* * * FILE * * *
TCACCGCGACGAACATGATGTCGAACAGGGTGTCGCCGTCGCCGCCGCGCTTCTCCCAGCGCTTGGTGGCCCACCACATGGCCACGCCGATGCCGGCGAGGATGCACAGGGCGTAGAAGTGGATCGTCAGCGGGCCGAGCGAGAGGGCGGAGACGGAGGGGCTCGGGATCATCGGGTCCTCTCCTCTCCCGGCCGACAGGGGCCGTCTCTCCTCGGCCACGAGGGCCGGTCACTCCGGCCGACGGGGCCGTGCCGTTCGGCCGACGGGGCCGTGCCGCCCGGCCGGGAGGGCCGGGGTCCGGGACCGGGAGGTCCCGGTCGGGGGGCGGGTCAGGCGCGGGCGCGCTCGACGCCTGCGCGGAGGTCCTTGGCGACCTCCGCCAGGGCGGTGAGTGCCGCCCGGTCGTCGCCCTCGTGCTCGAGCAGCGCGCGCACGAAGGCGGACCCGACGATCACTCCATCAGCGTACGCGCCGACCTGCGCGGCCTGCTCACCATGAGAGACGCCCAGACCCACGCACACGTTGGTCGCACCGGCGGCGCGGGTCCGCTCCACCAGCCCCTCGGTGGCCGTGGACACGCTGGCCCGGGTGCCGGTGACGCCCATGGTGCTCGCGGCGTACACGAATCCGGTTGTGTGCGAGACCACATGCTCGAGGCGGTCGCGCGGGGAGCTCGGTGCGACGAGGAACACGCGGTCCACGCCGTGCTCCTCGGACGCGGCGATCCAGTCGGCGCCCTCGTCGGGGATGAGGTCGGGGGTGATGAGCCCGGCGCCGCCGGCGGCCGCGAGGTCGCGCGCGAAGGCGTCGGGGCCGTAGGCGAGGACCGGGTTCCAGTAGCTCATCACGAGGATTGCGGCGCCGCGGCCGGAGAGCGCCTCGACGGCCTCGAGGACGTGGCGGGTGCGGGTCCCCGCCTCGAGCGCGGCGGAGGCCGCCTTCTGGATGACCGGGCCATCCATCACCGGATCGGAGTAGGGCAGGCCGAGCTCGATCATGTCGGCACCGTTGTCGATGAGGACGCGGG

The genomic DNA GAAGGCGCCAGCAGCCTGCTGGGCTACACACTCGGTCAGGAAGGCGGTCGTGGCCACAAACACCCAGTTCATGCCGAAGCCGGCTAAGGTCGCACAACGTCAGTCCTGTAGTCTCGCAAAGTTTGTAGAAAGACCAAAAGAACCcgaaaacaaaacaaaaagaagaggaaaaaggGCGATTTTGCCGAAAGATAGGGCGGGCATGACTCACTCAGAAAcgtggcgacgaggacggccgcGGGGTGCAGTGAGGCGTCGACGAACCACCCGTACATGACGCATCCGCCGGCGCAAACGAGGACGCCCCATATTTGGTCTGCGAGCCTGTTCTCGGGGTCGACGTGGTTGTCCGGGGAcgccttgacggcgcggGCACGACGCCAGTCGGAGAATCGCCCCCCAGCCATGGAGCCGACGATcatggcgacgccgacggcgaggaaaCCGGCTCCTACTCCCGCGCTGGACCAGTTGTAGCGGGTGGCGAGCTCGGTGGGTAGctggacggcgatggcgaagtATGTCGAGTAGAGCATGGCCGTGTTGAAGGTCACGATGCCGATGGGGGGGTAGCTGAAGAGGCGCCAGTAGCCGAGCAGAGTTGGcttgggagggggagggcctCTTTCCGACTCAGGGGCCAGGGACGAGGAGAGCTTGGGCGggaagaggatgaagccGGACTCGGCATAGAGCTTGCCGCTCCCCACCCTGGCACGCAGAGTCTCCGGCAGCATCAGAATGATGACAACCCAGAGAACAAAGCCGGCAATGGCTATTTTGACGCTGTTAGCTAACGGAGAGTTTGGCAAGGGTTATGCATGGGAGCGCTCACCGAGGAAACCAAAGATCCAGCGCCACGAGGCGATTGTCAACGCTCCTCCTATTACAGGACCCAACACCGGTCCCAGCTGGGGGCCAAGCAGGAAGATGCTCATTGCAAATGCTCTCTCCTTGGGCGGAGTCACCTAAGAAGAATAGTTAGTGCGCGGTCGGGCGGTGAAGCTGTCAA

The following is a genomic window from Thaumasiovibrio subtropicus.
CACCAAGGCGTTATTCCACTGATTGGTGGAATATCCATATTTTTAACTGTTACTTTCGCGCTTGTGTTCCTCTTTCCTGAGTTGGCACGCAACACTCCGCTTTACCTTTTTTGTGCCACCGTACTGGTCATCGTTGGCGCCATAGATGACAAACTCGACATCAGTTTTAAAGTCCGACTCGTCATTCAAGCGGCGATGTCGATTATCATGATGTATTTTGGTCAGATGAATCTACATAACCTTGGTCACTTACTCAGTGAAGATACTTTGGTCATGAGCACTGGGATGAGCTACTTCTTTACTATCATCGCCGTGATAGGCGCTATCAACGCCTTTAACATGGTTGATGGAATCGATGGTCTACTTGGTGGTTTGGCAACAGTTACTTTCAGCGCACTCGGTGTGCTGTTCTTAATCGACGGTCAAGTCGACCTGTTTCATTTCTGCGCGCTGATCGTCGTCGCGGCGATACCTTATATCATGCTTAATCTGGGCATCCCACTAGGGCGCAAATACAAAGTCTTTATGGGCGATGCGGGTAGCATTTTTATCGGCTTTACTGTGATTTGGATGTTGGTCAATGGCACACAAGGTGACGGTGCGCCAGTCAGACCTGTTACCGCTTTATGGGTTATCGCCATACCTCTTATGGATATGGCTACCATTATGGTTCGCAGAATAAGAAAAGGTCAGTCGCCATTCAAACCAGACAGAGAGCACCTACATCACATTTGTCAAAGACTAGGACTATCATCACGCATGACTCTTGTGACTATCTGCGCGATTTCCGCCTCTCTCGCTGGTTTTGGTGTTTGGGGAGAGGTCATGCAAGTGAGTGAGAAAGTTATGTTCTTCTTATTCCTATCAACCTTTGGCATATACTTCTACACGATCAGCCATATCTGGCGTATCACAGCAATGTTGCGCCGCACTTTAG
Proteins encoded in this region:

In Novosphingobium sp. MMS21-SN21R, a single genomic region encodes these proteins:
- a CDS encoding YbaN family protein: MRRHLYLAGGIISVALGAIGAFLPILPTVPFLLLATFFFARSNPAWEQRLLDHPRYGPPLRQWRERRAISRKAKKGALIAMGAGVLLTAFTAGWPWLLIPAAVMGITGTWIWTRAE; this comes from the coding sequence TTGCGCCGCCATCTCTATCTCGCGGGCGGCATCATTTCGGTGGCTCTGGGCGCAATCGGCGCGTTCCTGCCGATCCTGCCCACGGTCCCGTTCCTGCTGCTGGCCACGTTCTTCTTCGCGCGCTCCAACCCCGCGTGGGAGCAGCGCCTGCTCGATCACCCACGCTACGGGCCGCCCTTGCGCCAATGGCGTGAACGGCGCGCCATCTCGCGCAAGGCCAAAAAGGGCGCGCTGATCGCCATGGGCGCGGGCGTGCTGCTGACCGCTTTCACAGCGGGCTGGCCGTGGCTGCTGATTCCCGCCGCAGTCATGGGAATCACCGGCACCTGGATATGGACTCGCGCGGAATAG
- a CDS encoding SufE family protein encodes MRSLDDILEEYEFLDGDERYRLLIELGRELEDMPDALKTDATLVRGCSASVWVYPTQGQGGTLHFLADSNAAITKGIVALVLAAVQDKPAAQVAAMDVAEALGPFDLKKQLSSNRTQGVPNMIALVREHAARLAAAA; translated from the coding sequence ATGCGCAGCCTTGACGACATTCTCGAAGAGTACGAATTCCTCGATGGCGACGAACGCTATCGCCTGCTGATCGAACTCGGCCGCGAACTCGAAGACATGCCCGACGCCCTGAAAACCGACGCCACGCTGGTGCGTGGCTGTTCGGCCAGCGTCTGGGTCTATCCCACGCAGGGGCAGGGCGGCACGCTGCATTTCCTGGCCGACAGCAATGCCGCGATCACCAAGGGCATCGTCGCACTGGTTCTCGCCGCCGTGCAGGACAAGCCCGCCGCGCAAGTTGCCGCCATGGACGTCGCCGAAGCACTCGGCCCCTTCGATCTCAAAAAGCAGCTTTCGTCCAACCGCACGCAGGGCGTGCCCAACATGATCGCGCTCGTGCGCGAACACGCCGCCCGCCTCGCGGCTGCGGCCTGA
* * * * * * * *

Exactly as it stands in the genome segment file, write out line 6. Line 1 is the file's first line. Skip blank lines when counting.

In Novosphingobium sp. MMS21-SN21R, a single genomic region encodes these proteins: